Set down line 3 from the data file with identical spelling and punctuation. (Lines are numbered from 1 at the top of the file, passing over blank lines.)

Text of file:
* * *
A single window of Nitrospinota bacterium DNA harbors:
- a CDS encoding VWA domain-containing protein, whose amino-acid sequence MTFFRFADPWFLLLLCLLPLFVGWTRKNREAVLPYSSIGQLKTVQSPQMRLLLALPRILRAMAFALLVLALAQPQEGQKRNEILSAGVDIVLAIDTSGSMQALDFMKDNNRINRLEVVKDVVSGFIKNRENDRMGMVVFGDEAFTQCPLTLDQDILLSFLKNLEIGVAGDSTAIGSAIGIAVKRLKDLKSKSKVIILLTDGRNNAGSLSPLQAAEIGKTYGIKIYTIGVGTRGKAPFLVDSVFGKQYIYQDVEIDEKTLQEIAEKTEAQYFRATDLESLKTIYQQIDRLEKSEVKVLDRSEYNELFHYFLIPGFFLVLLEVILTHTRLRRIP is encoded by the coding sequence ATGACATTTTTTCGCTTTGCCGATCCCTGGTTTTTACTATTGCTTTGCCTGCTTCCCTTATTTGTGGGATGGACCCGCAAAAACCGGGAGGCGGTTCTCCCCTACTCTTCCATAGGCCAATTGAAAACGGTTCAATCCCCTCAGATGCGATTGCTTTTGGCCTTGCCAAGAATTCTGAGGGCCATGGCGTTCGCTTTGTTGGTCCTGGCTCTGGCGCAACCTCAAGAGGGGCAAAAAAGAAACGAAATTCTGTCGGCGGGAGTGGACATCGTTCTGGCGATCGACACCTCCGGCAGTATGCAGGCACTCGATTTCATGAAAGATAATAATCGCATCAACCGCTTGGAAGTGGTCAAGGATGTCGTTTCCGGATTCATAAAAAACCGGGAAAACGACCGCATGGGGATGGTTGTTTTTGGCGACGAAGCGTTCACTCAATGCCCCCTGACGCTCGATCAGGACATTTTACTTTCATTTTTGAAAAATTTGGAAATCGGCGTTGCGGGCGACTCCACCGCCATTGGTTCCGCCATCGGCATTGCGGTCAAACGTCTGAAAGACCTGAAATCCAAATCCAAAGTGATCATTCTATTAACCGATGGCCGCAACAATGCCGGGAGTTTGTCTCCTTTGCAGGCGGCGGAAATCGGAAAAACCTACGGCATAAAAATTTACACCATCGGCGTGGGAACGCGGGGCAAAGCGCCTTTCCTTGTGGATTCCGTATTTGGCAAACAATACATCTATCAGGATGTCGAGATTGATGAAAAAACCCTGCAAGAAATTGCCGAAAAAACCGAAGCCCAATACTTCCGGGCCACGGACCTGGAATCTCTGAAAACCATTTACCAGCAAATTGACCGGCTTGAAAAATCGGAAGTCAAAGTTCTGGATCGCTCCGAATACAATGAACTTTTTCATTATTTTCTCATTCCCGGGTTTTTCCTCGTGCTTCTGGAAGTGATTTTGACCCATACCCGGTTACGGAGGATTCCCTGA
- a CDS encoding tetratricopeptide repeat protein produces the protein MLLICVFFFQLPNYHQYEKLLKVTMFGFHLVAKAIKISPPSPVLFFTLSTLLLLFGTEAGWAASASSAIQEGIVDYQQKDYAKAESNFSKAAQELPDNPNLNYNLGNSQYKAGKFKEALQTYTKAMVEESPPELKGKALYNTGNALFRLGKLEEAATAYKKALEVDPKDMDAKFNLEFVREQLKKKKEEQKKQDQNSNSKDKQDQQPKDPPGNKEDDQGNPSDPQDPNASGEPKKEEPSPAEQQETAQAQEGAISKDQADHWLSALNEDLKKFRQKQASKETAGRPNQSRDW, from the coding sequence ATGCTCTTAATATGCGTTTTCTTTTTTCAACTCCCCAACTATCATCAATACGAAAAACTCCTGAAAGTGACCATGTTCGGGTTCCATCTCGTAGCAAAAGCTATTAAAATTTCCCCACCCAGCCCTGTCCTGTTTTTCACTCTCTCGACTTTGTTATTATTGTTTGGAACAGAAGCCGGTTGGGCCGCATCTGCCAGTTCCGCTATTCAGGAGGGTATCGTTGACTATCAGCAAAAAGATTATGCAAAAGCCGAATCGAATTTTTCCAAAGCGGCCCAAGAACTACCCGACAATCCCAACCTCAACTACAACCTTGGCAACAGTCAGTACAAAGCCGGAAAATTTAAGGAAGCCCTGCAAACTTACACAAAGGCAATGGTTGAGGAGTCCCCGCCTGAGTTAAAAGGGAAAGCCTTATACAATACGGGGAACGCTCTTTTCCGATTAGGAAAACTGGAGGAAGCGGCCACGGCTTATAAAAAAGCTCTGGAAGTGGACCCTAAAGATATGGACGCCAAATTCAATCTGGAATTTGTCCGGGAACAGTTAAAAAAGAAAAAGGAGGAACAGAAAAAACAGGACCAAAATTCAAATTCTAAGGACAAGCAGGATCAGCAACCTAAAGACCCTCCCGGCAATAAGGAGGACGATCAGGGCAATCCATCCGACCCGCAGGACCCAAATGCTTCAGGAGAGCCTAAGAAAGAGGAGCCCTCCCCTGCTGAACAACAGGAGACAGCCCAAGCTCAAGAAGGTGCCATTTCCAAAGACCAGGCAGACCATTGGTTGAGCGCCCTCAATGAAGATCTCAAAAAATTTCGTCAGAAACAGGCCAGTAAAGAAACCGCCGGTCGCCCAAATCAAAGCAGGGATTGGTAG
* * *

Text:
- a CDS encoding tetratricopeptide repeat protein produces the protein MLLICVFFFQLPNYHQYEKLLKVTMFGFHLVAKAIKISPPSPVLFFTLSTLLLLFGTEAGWAASASSAIQEGIVDYQQKDYAKAESNFSKAAQELPDNPNLNYNLGNSQYKAGKFKEALQTYTKAMVEESPPELKGKALYNTGNALFRLGKLEEAATAYKKALEVDPKDMDAKFNLEFVREQLKKKKEEQKKQDQNSNSKDKQDQQPKDPPGNKEDDQGNPSDPQDPNASGEPKKEEPSPAEQQETAQAQEGAISKDQADHWLSALNEDLKKFRQKQASKETAGRPNQSRDW, from the coding sequence ATGCTCTTAATATGCGTTTTCTTTTTTCAACTCCCCAACTATCATCAATACGAAAAACTCCTGAAAGTGACCATGTTCGGGTTCCATCTCGTAGCAAAAGCTATTAAAATTTCCCCACCCAGCCCTGTCCTGTTTTTCACTCTCTCGACTTTGTTATTATTGTTTGGAACAGAAGCCGGTTGGGCCGCATCTGCCAGTTCCGCTATTCAGGAGGGTATCGTTGACTATCAGCAAAAAGATTATGCAAAAGCCGAATCGAATTTTTCCAAAGCGGCCCAAGAACTACCCGACAATCCCAACCTCAACTACAACCTTGGCAACAGTCAGTACAAAGCCGGAAAATTTAAGGAAGCCCTGCAAACTTACACAAAGGCAATGGTTGAGGAGTCCCCGCCTGAGTTAAAAGGGAAAGCCTTATACAATACGGGGAACGCTCTTTTCCGATTAGGAAAACTGGAGGAAGCGGCCACGGCTTATAAAAAAGCTCTGGAAGTGGACCCTAAAGATATGGACGCCAAATTCAATCTGGAATTTGTCCGGGAACAGTTAAAAAAGAAAAAGGAGGAACAGAAAAAACAGGACCAAAATTCAAATTCTAAGGACAAGCAGGATCAGCAACCTAAAGACCCTCCCGGCAATAAGGAGGACGATCAGGGCAATCCATCCGACCCGCAGGACCCAAATGCTTCAGGAGAGCCTAAGAAAGAGGAGCCCTCCCCTGCTGAACAACAGGAGACAGCCCAAGCTCAAGAAGGTGCCATTTCCAAAGACCAGGCAGACCATTGGTTGAGCGCCCTCAATGAAGATCTCAAAAAATTTCGTCAGAAACAGGCCAGTAAAGAAACCGCCGGTCGCCCAAATCAAAGCAGGGATTGGTAG